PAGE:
Sunday, June 12, 2011

Dies the alleged perpetrator of the attacks against U.S. embassies

.- Fazul Abdullah Mohammed, an alleged member of Al Qaeda and accused of being the organizer of the 1998 bombings of U.S. embassies in Kenya and Tanzania, was killed south of Mogadishu for four days in a shootout with police , authorities said Monday. The commander of the Somali Armed Forces, General Abdikarin Dhegabadan Yusuf confirmed that Mohamed was killed on Tuesday and his body was handed over to the U.S.

Secret Service on Wednesday. "I can confirm that Fazul is dead dead. He was killed in a shooting by our forces and after he was identified by DNA testing," said Dhegabadan. Dhegabadan view of the death of Mohamed "is the beginning of the end of Al Qaeda in Somalia and the region (the Horn of Africa), and the death of Osama (bin Laden) is the beginning of the destruction of Al Qaeda ".

Dhegabadan said that Mohamed was in possession of $ 40 000, several laptops, pistols with silencers and maps of Somalia and other parts of the world. In a statement released by the official radio, the government said Mohamed's death occurred because the confused terror suspect vehicle from the road in an area south of Mogadishu, between the Somali capital and the city of Afgoi, controlled by radical Islamist militia al-Shabab, linked to Al Qaeda.

Along with Mohammed, considered the main operational head of Al Qaeda in East Africa, Abdullahi Dhere was killed, a military commander of the forces of Hassan Al Turki, a leader of Al Shabab in southern Somalia. Mohamed on the United States offered a reward of $ 5 million, was accused by Washington of masterminding the attacks simultaneous August 7, 1998 against the U.S.

embassies in Nairobi and Dar es Salaam, which killed nearly 250 people including 12 Americans, and injured about 4 mil. The rest of the alleged leaders of Al Qaeda who are presumed to participate in the bombings of two U.S. embassies in East Africa had been killed previously and there was only Mohamed.

Abu Dalh Alsudani, former leader of Al Qaeda in East Africa, was killed in January 2007 in a combined air strike in southern Somalia the United States and Ethiopia, and his deputy, succeeded him in command, Salah Al Nabhani , also died in an attack in Somalia for U.S. special forces in September 2009.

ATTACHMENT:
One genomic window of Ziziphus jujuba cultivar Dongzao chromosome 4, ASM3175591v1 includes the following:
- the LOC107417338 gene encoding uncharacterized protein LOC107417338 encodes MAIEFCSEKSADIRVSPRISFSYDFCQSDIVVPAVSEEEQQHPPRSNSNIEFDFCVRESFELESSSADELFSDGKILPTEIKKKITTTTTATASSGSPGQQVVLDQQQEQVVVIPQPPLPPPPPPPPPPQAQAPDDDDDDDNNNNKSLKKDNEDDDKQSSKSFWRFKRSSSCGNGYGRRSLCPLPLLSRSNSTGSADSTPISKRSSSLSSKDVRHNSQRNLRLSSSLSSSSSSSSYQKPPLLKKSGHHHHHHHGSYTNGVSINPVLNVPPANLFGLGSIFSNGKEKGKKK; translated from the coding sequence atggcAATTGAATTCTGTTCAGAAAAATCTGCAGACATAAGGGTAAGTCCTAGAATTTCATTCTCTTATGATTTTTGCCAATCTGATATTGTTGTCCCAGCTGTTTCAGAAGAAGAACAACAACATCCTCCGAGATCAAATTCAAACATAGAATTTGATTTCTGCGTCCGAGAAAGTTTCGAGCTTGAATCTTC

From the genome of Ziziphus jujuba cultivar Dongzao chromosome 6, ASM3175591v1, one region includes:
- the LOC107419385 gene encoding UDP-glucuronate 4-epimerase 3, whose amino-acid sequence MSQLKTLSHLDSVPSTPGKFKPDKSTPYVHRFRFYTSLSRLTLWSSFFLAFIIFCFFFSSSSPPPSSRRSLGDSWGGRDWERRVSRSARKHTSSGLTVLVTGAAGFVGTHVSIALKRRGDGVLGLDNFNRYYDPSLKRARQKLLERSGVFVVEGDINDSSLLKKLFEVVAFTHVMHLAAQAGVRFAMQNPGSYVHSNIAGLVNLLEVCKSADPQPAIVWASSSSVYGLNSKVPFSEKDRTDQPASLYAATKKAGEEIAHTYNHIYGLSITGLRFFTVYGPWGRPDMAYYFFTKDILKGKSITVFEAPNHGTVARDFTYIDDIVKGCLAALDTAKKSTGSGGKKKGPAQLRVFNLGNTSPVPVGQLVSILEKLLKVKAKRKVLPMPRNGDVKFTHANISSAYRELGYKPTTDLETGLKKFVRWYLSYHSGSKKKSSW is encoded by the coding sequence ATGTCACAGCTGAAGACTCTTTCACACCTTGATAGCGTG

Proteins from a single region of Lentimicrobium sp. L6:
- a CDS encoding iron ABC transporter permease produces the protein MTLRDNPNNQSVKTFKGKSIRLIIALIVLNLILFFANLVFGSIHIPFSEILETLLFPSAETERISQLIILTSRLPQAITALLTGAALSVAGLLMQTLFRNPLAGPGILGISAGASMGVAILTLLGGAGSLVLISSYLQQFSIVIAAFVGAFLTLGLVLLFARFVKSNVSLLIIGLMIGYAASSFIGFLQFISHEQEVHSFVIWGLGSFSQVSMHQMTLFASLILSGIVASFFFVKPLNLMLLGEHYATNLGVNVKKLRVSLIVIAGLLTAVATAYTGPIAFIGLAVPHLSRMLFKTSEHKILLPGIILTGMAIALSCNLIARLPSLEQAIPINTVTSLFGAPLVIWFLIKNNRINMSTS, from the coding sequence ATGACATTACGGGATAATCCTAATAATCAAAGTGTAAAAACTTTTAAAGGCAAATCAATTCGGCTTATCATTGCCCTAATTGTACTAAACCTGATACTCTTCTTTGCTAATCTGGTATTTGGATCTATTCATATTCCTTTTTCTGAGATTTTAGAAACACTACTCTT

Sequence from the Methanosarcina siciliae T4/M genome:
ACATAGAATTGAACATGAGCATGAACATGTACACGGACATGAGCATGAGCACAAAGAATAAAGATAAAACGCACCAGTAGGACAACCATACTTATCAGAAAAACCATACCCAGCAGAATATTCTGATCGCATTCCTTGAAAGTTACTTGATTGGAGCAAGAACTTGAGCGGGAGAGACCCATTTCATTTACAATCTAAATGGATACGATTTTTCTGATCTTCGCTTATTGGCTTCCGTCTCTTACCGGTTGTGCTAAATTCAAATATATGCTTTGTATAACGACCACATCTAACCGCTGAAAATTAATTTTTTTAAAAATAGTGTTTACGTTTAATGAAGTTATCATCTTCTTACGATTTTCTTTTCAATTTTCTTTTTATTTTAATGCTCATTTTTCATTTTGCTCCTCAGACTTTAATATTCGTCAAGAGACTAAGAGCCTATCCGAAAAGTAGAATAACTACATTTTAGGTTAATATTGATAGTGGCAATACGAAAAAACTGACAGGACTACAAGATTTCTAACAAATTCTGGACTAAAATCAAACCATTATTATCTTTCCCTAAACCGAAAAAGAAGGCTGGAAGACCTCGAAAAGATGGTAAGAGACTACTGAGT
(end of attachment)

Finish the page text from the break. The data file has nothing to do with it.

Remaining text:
Born in the Comoros, Mohamed had dual nationality, Comoros and Kenya and was considered one of the main leaders of Al Qaeda in the Horn of Africa, where the main group linked to Al Shabab's international network, the largest radical Islamic militia Somalia. Several hundred foreign fighters fighting in the ranks of Al Shabab to overthrow the Transitional Federal Government of Somalia, backed by the international community, and create in this country a Muslim state radical Wahhabi cutting.

Somalia has been in an ongoing civil war and has no effective government since 1991, when he ousted the dictator Mohamed Siad Barre, which left the country in the hands of tribal warlords, Islamic militants and even armed gangs. The weakness and the confrontation between the Somali transitional institutions has led in recent years to increase its power and territorial control to the radical Islamic militia al-Shabab.

Yesterday, the Interior Minister of Somalia, Sheikh Hassan Abdishakur, was killed in a suicide bombing carried out by one of his nieces, captured by Al Shabab, at his home in Mogadishu. The murder of Hassan was taken over by Al Shabab, which has been responsible for virtually all the suicide bombings carried out in Somalia in recent years.

Hassan was the sixth successive minister of Somalia's transitional government assassinated by Al Shabab.

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